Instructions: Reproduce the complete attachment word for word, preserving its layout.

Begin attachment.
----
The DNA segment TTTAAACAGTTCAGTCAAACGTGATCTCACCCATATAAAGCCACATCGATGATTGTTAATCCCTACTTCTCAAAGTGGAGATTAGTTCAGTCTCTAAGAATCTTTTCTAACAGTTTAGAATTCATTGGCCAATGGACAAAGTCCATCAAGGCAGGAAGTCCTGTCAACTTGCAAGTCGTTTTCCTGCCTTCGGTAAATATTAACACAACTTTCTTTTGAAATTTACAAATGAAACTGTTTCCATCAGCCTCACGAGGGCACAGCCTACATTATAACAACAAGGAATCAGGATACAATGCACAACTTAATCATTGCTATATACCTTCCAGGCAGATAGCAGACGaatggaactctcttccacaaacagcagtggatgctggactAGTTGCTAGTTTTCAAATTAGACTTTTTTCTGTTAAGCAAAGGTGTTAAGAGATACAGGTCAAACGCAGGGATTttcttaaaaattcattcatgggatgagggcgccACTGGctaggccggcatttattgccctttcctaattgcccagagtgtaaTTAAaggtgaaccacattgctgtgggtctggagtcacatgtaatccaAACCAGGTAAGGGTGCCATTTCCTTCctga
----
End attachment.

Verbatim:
The DNA segment TTTAAACAGTTCAGTCAAACGTGATCTCACCCATATAAAGCCACATCGATGATTGTTAATCCCTACTTCTCAAAGTGGAGATTAGTTCAGTCTCTAAGAATCTTTTCTAACAGTTTAGAATTCATTGGCCAATGGACAAAGTCCATCAAGGCAGGAAGTCCTGTCAACTTGCAAGTCGTTTTCCTGCCTTCGGTAAATATTAACACAACTTTCTTTTGAAATTTACAAATGAAACTGTTTCCATCAGCCTCACGAGGGCACAGCCTACATTATAACAACAAGGAATCAGGATACAATGCACAACTTAATCATTGCTATATACCTTCCAGGCAGATAGCAGACGaatggaactctcttccacaaacagcagtggatgctggactAGTTGCTAGTTTTCAAATTAGACTTTTTTCTGTTAAGCAAAGGTGTTAAGAGATACAGGTCAAACGCAGGGATTttcttaaaaattcattcatgggatgagggcgccACTGGctaggccggcatttattgccctttcctaattgcccagagtgtaaTTAAaggtgaaccacattgctgtgggtctggagtcacatgtaatccaAACCAGGTAAGGGTGCCATTTCCTTCctga